Doing Dialogue

Dads on Dialogue

Author: 

John Sarrouf
Dave Joseph
June 11, 2015

As we approach Father's Day, we're reminded that dialogue starts around our own dinner tables Though we speak of it in terms of helping people understand and humanize "the other," it's sometimes not about the reconciliation of strangers - but about the mysteries of communicating with those closest to us. It's a way of life, and it starts at home. To that end, we asked our three resident dads four questions about how dialogue has informed their parenting, and being a dad has informed how they practice dialogue.

How has being a father informed your practice as a facilitator?

What techniques in dialogue have informed your parenting?

What are you most proud to have inherited from your own father, personally or professionally?

What do you most hope to pass on to your children in communicating across difference?

Bob Stains

How has being a father informed your practice as a facilitator?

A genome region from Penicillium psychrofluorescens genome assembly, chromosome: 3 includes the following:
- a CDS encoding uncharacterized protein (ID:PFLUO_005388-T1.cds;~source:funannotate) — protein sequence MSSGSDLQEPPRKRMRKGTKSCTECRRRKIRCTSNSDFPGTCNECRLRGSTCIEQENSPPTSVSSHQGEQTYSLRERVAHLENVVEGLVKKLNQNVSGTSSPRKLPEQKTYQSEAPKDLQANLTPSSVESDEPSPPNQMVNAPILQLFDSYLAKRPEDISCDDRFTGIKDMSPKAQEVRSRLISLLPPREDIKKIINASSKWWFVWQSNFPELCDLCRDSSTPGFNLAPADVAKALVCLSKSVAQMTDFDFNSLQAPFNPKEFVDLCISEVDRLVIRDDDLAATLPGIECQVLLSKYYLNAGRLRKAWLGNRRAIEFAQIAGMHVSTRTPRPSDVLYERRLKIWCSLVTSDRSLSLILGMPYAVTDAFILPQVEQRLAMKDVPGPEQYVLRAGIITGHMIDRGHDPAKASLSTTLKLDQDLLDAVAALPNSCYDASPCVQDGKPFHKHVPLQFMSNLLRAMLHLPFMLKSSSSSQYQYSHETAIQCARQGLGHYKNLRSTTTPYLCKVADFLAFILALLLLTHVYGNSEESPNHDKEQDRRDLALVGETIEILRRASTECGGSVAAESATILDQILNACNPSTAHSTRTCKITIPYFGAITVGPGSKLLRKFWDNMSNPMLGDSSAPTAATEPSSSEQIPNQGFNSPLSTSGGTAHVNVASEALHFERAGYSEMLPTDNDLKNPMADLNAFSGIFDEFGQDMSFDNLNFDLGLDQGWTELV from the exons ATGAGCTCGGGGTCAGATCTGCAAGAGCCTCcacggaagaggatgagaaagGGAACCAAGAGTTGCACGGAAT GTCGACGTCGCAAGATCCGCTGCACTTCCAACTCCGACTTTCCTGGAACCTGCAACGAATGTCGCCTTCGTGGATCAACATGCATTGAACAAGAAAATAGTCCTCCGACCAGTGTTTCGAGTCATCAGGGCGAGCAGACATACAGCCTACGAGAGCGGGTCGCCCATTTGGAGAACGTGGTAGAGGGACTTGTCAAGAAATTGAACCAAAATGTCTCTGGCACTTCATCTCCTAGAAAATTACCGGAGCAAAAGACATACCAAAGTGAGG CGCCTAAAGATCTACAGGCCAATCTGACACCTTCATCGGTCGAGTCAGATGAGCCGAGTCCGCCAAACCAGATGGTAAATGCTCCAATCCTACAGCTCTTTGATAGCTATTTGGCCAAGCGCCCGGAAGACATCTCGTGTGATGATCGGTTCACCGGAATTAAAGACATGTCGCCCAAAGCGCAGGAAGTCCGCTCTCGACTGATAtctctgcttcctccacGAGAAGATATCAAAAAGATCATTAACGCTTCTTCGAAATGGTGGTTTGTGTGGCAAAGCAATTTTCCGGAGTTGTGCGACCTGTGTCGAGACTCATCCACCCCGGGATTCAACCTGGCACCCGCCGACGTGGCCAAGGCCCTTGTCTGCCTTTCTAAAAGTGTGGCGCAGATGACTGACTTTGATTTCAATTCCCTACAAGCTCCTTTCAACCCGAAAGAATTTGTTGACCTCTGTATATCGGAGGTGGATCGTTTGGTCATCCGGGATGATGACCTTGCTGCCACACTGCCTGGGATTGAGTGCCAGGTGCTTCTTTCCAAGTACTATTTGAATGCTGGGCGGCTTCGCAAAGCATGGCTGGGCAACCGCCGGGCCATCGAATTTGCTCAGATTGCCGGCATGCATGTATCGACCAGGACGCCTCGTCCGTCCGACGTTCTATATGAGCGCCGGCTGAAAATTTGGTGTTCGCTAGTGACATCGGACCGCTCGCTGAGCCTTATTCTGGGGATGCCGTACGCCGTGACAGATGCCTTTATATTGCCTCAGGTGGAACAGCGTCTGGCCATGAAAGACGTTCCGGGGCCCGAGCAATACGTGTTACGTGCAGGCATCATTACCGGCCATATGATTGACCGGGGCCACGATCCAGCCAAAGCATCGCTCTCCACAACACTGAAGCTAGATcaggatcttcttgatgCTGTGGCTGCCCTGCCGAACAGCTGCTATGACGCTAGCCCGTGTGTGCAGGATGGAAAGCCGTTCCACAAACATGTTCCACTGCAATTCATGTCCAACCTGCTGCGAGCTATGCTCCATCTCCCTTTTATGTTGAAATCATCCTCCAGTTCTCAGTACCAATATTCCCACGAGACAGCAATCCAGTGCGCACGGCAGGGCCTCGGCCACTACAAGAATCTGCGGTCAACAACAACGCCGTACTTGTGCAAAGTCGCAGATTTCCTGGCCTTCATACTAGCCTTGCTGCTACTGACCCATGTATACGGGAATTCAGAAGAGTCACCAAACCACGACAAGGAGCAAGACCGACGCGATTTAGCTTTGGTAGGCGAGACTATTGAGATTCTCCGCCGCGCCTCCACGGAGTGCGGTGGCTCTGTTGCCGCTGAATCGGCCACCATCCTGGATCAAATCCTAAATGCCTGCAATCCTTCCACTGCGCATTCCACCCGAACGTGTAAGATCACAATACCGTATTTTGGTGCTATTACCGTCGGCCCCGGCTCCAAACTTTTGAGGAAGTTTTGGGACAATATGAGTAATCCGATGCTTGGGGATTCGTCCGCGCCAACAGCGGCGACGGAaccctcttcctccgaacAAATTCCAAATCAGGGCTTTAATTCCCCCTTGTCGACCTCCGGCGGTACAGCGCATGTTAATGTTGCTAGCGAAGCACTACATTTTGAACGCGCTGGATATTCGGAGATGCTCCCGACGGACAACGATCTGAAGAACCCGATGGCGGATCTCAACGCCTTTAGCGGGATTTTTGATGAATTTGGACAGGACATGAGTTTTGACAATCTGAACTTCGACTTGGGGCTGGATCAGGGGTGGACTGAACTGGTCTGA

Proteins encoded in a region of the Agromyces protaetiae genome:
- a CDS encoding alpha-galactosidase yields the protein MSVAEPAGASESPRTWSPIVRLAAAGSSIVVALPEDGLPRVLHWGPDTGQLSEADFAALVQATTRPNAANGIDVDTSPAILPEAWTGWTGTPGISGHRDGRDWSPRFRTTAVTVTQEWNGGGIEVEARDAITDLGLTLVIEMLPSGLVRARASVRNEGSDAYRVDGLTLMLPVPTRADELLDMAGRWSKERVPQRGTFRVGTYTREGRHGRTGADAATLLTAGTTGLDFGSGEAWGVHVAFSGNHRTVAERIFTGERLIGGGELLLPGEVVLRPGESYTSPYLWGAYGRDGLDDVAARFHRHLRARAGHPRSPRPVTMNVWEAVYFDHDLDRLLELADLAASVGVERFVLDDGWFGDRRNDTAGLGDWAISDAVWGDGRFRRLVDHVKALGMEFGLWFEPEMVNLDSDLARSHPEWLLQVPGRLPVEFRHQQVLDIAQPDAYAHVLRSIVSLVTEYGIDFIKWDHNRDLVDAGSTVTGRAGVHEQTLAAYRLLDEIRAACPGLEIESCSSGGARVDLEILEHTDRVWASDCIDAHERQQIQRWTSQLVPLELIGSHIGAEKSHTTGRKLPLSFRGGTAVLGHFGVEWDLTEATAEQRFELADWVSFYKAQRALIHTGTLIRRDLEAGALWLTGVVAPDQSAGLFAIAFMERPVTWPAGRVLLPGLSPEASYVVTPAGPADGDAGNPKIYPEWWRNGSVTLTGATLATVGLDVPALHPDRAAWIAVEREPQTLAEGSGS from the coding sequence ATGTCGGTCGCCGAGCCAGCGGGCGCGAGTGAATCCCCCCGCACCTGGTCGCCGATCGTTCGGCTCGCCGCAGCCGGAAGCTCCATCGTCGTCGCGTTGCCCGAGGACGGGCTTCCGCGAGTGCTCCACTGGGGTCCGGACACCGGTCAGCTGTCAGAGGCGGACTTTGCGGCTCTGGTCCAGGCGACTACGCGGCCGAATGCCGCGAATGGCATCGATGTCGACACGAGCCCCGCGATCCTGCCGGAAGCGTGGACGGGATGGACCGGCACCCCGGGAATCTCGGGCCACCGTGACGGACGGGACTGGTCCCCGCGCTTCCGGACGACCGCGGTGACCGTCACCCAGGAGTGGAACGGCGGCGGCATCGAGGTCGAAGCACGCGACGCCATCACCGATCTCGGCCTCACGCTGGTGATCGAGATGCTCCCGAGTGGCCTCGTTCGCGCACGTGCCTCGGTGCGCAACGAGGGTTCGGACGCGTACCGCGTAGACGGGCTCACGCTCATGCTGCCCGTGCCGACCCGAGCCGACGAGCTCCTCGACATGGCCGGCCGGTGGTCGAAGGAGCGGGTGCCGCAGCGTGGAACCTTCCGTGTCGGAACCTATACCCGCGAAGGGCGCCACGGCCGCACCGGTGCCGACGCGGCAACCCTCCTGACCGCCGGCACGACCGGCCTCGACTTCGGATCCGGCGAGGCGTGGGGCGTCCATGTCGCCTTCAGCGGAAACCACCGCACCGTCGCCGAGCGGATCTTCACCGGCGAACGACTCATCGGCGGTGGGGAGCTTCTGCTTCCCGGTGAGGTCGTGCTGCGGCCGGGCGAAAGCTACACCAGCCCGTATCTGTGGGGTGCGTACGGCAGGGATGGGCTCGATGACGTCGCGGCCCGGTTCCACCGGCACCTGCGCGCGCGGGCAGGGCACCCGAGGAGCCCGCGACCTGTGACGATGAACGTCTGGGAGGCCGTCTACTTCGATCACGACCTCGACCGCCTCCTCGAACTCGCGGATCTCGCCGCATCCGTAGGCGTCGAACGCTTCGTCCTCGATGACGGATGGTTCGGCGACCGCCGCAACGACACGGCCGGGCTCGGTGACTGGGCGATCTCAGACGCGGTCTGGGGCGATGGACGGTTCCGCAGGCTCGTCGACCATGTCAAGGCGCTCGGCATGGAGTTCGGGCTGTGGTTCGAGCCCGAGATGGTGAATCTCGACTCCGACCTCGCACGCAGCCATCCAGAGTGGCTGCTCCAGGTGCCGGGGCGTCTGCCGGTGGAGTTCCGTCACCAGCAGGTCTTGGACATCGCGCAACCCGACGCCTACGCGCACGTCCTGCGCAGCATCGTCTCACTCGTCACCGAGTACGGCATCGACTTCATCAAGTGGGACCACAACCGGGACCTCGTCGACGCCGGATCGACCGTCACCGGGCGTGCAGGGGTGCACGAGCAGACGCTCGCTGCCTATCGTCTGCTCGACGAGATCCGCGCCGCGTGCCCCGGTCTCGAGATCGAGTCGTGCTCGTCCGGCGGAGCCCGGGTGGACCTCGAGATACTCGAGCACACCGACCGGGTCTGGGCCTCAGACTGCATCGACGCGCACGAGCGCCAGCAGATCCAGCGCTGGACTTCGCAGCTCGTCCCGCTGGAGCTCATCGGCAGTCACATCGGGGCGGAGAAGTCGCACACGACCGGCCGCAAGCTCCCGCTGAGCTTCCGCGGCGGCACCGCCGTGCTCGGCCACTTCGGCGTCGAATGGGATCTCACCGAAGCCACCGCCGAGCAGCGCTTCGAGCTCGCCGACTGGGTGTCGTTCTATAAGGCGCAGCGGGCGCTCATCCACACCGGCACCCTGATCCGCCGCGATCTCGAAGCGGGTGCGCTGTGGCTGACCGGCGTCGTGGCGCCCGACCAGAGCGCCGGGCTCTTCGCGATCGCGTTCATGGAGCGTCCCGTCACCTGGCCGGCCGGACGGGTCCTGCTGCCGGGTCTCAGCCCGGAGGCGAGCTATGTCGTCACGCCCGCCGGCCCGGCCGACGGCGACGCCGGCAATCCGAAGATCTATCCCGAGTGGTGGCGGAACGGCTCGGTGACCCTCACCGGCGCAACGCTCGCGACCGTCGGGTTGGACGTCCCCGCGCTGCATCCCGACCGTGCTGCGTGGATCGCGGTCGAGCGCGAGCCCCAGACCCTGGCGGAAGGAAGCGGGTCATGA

One of the great gifts of children is their curiosity. They’re thirsty to know; they pay attention to the finest details of a walk or a book or what you’re cooking. I learned a great deal about paying attention from being party to their great curiosity and focus. This has helped me to follow communication patterns, notice peoples’ feelings and reactions and to be sensitive to the effects of the physical environment. I also learned about the effects that words can have to harm or to heal; how much damage I could do by flying off the handle, or how much joy I could evoke with thoughtful speaking. I still have a lot of growing to do on this front (I still too often speak first and think later) but because of being a dad, I’m much more aware of the effects that I can have than I had been before having children.

What techniques in dialogue have informed your parenting?

That’s an easy and a hard question to answer. I am very aware of being a better parent because of my PCP work, but I can’t boil it down to one or more techniques. It’s more about walking a path; continuously cultivating a mindset or a stance of being genuinely interested in the experiences, emotions, perspectives and thinking of my family members. And trying –as we would say at PCP- to speak to be understood; to listen to understand. I have a very long way to go. I expect I will never reach the end of the path but I’m glad to be on it.

What are you most proud to have inherited from your own father?